What is Considered a Bad SAT Score?
Every year, high school students across the country take the SAT in preparation for the college admissions process. They sit in nerve-wracking silence with pencil, paper, and a test booklet as the minutes tick by. When it’s all over, they wait two weeks or more for the results.
You know that SAT scores can make or break your chance at admission. How do you know whether your score is good enough?
Table of Contents
- What is the SAT?
- How Are SAT Scores Calculated?
- What is a Good SAT Score vs. a Bad SAT Score?
- What Can I Do to Improve My SAT Score?
- Final Thoughts on SAT Scores
What is the SAT?
The SAT is a standardized test that evaluates college readiness. Though colleges look at several facets of a student’s application, the SAT provides them with one opportunity to compare applicants.
What Does the SAT Cover?
The base SAT has two sections, math and evidence-based reading and writing. You can choose to take the essay section if you want. However, since the essay does not factor into your composite score, we won’t address it further.
When Should You Take the SAT?
Most high school students take the SAT, ACT, or both during the spring of their junior year or the fall of their senior year. However, it’s advisable to take the tests earlier so that you have time to retake them for higher scores if necessary.
How Long Does the SAT Take?
Part of the standardization of the SAT involves the time limit. It takes three hours for the two main sections. The optional essay adds fifty minutes to your test time.
What About SAT Subject Tests?
Some colleges also require SAT subject tests. Usually, you need to take the additional subject tests to apply to certain programs. They also give you an opportunity to showcase your strengths, fulfill basic course requirements, or get credit for introductory courses.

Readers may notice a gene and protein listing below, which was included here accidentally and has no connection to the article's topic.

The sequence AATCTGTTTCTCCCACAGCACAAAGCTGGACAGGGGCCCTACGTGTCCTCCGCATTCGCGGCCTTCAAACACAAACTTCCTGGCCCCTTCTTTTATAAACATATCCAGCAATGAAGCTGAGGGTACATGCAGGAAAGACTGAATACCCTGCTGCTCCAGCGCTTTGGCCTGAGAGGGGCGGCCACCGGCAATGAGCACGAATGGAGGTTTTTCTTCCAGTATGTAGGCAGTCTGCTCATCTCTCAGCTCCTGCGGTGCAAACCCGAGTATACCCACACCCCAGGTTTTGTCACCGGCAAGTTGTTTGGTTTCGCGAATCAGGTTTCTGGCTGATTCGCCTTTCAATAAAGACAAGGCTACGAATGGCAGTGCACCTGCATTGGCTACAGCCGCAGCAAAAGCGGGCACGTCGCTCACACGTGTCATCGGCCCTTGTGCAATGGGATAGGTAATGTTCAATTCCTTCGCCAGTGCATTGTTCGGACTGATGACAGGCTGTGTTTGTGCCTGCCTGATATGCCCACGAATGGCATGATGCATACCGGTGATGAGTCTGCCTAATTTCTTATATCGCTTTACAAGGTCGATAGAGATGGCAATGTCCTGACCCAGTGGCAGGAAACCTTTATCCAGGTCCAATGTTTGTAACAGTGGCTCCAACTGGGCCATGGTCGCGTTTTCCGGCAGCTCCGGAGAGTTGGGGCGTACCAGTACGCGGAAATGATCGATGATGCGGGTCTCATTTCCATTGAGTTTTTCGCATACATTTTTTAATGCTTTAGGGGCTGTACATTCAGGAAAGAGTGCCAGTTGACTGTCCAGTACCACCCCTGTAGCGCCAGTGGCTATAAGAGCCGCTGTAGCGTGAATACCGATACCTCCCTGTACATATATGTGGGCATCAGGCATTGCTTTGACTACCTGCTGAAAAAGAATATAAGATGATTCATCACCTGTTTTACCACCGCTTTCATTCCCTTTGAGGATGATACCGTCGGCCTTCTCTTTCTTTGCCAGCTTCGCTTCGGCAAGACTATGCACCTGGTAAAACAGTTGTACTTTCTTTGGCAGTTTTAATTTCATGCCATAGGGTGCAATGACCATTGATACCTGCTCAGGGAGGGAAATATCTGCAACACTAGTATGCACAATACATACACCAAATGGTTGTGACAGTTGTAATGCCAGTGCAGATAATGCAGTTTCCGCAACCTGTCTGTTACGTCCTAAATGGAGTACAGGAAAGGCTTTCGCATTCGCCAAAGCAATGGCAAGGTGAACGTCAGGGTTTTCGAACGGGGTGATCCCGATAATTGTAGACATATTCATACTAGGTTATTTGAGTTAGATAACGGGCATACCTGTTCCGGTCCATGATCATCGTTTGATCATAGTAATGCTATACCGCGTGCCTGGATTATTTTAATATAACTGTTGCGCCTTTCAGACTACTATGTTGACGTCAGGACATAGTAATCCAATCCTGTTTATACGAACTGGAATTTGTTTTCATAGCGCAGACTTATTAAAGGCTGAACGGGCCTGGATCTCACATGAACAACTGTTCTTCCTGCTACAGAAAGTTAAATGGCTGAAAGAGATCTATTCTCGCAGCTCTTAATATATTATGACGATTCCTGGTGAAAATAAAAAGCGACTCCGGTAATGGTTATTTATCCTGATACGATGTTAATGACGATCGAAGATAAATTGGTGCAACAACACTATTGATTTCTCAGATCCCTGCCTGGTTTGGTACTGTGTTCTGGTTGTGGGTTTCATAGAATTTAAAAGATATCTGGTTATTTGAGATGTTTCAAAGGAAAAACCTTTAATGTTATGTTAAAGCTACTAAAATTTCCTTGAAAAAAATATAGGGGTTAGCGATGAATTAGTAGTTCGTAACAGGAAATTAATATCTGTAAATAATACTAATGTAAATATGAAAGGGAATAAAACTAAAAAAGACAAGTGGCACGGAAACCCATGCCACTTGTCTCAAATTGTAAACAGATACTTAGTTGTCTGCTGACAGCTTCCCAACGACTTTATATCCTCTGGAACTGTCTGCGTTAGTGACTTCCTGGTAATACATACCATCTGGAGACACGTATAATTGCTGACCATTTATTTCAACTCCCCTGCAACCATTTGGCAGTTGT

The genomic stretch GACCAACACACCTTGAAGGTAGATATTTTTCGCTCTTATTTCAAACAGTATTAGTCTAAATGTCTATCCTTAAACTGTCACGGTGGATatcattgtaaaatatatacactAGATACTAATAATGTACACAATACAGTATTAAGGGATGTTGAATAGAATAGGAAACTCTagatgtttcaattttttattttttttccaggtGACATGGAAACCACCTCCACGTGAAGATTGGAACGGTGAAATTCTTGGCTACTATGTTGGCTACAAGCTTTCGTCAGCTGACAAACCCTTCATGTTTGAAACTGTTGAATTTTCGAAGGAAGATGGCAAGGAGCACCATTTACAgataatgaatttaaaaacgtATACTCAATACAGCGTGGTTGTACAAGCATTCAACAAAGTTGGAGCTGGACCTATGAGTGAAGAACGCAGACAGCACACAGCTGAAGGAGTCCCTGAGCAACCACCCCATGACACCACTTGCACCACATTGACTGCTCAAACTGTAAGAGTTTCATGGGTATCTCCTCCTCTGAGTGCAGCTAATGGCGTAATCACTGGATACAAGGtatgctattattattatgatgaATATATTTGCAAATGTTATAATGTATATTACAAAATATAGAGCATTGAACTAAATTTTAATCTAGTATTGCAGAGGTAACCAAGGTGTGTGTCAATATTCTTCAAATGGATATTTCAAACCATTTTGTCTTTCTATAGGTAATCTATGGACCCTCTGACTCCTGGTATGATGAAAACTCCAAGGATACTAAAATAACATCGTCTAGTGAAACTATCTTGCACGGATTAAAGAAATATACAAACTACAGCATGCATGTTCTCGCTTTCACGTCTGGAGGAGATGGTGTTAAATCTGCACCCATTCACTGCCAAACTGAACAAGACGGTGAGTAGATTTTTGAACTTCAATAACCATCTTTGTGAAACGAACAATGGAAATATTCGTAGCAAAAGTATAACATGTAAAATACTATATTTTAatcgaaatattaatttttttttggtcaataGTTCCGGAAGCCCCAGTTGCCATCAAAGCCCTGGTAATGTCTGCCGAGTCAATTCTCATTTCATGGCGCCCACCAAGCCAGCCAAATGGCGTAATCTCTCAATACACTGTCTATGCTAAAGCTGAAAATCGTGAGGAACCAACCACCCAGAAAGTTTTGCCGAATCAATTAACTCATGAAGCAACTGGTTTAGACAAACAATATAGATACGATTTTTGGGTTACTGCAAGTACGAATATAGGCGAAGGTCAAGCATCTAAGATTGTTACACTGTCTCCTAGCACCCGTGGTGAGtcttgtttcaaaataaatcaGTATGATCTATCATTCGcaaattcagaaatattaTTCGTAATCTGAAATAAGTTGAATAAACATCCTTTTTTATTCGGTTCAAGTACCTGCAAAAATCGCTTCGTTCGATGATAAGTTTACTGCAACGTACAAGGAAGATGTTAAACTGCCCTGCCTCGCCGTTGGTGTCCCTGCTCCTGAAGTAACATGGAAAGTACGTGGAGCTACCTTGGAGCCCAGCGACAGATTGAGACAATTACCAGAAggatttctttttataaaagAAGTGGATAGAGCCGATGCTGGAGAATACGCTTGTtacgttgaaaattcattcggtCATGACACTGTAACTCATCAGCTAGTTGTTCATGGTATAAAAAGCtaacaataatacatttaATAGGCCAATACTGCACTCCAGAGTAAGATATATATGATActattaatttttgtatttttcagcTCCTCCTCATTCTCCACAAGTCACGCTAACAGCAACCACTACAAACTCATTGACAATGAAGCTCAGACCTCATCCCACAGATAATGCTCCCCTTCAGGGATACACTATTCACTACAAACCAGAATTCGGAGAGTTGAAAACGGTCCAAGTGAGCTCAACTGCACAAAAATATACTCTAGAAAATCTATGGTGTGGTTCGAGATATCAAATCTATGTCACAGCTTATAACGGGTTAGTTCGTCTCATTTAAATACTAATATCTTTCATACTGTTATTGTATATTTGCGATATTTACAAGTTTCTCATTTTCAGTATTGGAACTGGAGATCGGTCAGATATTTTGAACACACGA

If you elect to take one or more SAT subject tests, the scores do not affect your composite score. They function as separate testing measures.
How Are SAT Scores Calculated?
As you know, there are two parts of the SAT. Each part has a raw score that translates into a scaled score to give you a composite score. That means you need to know how to calculate the raw score to find your scaled score, which we need to discuss whether a score is good or bad.
Calculating the Raw Score
Start by finding your raw score. It’s important to understand that SAT raw scores vary by test section, because each part has a different number of questions. The math section has 58 questions. However, the reading and writing portion break into two separate parts with 52 reading questions and 44 writing questions.
Since every question is multiple-choice, each correct answer equates to one point. The total number of questions you answer correctly on each section is your raw score for that portion of the test. Of note, there is no penalty for guessing or skipping a question.
Once you have your raw scores for the math, reading, and writing sections, you can find your scaled score. The scaled score is the one colleges care about.
Finding Your Scaled Score
To find your scaled score, you need the conversion table for your test date. Each SAT test date has a unique table. For example, a math raw score of 57 on one test date may work out to a scaled score of 800, but on another test date, it may be a 790.
Converting a math score is simple; you just locate your raw score on the table for your test date and find the scaled score. Your scaled score can range from 200 to 800.
The Reading and Writing scaled scores require an extra step since you have two raw scores. You need to find the scaled scores for each section, add them up, and multiply by ten to find your scaled score. Like the math portion, the total scaled score for the Reading and Writing section ranges from 200 to 800.
Add your two scaled scores together to find your composite score. Once you have your composite score, how do you know if it’s good or bad?
What is a Good SAT Score vs. a Bad SAT Score?
You may not love the answer we’re about to give, but a “good” SAT score is relative to the student. What one student is thrilled with could be a disappointment to another. How is that possible? It all depends on what you hope to accomplish.